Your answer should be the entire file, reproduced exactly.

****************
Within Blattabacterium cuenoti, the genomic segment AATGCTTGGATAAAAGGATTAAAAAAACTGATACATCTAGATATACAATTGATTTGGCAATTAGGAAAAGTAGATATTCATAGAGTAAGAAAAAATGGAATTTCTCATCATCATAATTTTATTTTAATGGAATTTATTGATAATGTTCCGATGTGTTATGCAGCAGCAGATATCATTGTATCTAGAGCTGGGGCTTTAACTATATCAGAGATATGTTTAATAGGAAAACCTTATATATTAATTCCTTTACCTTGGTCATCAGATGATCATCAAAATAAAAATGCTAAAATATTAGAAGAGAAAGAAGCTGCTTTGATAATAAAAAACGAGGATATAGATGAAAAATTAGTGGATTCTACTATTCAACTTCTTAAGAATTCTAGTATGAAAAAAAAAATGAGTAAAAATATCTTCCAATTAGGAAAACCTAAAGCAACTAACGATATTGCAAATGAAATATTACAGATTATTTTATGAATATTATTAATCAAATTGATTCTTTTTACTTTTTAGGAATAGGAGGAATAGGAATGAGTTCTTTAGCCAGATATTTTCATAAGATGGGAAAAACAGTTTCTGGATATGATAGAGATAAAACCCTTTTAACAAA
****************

Within Blattabacterium cuenoti, the genomic segment AATGCTTGGATAAAAGGATTAAAAAAACTGATACATCTAGATATACAATTGATTTGGCAATTAGGAAAAGTAGATATTCATAGAGTAAGAAAAAATGGAATTTCTCATCATCATAATTTTATTTTAATGGAATTTATTGATAATGTTCCGATGTGTTATGCAGCAGCAGATATCATTGTATCTAGAGCTGGGGCTTTAACTATATCAGAGATATGTTTAATAGGAAAACCTTATATATTAATTCCTTTACCTTGGTCATCAGATGATCATCAAAATAAAAATGCTAAAATATTAGAAGAGAAAGAAGCTGCTTTGATAATAAAAAACGAGGATATAGATGAAAAATTAGTGGATTCTACTATTCAACTTCTTAAGAATTCTAGTATGAAAAAAAAAATGAGTAAAAATATCTTCCAATTAGGAAAACCTAAAGCAACTAACGATATTGCAAATGAAATATTACAGATTATTTTATGAATATTATTAATCAAATTGATTCTTTTTACTTTTTAGGAATAGGAGGAATAGGAATGAGTTCTTTAGCCAGATATTTTCATAAGATGGGAAAAACAGTTTCTGGATATGATAGAGATAAAACCCTTTTAACAAA